Sexual violence is happening here in Hong Kong. It happens all around us with the majority of cases by perpetrators the victim knows.
At The Women’s Foundation, we know the numbers.
We also know these are more than just numbers, they are people. People we all know.
Yet it’s an issue that we don’t discuss; it’s a violation that we fail to manage, whose perpetrators too often go free and whose victims are too often unsupported. It’s an issue we aren’t doing enough to address. There’s so much we need to do to educate people, to break taboos, to change policies, to provide better support, to improve legal protection. But first we simply have to make this issue a priority.
Numbers can blind us. Statistics may shock us, but it is only when we see them as real people that we can be spurred into action.
Know the numbers, but let’s make people count. #makepeoplecount
Any sexual act, attempt to obtain a sexual act, unwanted sexual comments or advances, or acts to traffic, or otherwise directed against a person’s sexuality using coercion, by any person regardless of their relationship to the victim, in any setting including but not limited to home and work.
Penetration – even if slightly – of any body part of a person who does not consent with a sexual organ and/or the invasion of the genital or anal opening of a person who does not consent with any object or body part.
Sexual activity with another person who does not consent. It is a violation of bodily integrity and sexual autonomy and is broader than narrower conceptions of “rape”, especially because (a) it may be committed by other means than force or violence, and (b) it does not necessarily entail penetration.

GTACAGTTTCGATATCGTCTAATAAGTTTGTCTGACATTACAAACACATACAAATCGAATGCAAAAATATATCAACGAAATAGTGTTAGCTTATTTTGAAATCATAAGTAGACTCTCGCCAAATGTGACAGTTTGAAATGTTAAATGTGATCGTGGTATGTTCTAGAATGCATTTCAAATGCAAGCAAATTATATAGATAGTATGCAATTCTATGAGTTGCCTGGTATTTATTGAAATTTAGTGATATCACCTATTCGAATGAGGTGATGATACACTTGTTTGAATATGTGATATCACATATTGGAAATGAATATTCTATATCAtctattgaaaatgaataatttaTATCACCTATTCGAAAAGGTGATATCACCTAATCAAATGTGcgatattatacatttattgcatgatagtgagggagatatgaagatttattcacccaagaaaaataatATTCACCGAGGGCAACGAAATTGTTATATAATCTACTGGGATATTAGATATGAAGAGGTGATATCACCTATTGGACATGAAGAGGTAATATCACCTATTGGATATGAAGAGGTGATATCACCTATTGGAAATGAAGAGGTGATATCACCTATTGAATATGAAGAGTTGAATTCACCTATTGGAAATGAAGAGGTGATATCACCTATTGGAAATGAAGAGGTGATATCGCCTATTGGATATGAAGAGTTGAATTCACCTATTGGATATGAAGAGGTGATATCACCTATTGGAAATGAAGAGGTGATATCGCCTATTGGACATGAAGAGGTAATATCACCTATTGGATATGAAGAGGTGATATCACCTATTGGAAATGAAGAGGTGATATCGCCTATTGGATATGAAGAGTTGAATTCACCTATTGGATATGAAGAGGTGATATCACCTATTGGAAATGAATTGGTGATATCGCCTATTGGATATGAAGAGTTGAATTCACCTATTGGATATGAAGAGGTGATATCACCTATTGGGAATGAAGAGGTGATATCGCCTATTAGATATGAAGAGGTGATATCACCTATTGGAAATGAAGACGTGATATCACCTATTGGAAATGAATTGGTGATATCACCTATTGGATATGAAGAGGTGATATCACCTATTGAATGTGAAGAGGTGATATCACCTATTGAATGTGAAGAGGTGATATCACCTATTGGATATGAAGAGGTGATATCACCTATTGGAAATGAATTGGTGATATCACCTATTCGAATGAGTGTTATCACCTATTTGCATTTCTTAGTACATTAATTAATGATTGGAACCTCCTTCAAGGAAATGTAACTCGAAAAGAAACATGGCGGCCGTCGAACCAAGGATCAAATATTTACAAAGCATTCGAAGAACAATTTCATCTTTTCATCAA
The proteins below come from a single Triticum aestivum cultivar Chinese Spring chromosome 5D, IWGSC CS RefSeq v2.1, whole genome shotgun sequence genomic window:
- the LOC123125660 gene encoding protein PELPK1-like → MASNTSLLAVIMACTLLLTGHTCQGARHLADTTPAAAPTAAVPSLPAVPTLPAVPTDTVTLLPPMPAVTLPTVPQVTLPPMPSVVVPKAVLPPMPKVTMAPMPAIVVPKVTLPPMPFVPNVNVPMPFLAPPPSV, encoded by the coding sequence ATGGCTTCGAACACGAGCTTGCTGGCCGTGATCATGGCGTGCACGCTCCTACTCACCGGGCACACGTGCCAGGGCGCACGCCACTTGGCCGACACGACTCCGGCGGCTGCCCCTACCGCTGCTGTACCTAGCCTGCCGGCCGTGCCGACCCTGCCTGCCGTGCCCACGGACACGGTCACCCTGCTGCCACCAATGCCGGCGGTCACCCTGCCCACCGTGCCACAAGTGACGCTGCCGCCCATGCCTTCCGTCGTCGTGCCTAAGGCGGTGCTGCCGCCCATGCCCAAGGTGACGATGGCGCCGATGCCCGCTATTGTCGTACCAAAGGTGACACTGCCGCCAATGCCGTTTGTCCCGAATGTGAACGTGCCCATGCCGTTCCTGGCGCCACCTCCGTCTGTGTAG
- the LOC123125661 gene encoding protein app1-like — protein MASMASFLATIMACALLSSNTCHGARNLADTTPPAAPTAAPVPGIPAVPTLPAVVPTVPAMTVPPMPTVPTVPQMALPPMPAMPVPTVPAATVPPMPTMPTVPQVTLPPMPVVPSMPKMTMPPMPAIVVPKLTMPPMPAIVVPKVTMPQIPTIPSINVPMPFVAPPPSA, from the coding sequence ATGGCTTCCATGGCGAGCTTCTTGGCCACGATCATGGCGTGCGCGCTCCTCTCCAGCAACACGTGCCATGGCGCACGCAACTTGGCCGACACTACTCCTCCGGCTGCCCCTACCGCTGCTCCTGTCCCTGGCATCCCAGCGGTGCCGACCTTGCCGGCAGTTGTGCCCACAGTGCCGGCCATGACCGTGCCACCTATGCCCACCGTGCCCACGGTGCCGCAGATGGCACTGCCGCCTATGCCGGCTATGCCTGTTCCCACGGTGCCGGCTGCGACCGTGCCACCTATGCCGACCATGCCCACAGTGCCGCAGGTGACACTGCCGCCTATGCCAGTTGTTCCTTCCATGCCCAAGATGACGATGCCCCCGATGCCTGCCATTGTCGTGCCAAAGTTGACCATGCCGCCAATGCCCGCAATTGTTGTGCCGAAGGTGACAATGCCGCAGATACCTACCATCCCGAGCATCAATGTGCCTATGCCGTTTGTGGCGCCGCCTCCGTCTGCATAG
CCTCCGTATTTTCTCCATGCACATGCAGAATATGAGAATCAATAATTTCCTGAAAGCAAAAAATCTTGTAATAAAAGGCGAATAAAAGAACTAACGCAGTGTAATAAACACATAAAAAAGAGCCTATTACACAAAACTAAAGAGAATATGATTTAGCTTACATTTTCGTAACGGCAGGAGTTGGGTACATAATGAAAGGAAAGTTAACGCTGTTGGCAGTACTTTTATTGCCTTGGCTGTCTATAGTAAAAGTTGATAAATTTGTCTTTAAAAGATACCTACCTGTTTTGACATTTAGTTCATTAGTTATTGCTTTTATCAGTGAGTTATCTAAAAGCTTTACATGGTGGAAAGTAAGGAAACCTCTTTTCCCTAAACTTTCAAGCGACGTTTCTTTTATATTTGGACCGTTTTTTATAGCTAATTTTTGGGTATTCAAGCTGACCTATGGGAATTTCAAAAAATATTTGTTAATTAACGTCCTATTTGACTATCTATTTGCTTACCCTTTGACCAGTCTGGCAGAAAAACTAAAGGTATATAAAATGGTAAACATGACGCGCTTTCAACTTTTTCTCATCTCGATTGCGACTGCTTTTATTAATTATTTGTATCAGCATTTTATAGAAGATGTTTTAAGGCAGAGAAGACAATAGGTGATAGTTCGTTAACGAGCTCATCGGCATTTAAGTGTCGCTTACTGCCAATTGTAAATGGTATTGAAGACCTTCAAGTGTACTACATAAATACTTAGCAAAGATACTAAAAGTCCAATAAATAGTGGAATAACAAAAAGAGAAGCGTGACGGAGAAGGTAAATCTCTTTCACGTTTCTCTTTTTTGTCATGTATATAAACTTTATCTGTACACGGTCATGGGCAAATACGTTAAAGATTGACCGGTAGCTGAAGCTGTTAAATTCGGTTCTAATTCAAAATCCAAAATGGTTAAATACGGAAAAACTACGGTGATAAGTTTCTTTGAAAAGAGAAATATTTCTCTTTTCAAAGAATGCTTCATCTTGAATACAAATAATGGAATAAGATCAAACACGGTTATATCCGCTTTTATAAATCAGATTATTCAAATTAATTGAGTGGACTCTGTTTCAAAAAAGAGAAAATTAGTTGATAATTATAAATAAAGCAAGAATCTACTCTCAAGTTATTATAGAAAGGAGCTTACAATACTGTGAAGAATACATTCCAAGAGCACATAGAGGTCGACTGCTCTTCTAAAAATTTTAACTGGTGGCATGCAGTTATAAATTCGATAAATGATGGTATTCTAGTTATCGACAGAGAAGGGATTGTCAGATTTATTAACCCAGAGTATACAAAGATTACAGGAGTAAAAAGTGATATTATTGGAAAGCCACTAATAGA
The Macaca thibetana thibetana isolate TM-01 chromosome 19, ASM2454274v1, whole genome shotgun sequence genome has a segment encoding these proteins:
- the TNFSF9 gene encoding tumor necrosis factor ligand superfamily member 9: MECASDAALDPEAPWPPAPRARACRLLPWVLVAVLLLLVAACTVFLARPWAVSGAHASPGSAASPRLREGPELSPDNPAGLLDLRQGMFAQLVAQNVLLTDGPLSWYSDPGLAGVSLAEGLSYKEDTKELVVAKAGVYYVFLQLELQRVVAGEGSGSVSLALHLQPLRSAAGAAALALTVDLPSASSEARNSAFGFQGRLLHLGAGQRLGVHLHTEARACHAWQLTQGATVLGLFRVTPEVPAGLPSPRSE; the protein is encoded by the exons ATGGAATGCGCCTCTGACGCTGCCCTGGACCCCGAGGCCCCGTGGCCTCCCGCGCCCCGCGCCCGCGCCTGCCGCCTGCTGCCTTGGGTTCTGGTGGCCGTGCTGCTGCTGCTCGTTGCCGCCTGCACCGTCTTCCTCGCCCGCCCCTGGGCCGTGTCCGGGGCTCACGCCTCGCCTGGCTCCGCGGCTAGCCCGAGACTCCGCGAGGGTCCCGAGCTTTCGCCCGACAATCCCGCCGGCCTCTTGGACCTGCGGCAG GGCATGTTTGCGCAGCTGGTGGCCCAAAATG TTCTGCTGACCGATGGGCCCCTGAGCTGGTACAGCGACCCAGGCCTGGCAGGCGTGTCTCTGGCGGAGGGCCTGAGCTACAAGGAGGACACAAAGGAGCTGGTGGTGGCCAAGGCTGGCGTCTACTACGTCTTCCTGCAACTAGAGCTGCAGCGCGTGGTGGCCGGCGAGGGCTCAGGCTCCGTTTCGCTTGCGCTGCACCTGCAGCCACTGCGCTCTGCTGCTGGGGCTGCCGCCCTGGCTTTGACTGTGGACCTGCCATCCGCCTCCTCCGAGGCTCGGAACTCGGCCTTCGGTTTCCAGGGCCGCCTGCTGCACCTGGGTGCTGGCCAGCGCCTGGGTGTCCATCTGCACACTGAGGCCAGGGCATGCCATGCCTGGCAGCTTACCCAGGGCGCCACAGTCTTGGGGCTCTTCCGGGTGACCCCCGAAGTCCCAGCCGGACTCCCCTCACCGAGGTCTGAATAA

Any person who makes unwelcome sexual advances, or unwelcome request for sexual favors, to another person; or someone who engages in other unwelcome conduct of a sexual nature in relation to that other person. It also includes any person – alone or with others - who engages in conduct of a sexual nature which creates a hostile or intimidating environment for another person.
The use of social media and communication technologies for any of the following: sexual comments or advances; attempts to obtain a sexual act; unwanted sexual acts and / or sexual coercion.
A colloquial term referring to the action of placing equipment such as a camera or mobile phone beneath a person’s clothing to take a voyeuristic photograph without their permission.
We’re very grateful to you and everyone else who has supported our #makepeoplecount campaign. A special thanks goes to:
Social Media Partner
Supporting Organisations & Groups
A warm thank you to the director of this video Yan Yan Mak and cinematographer Fisher Yu Jing-Ping for their invaluable support.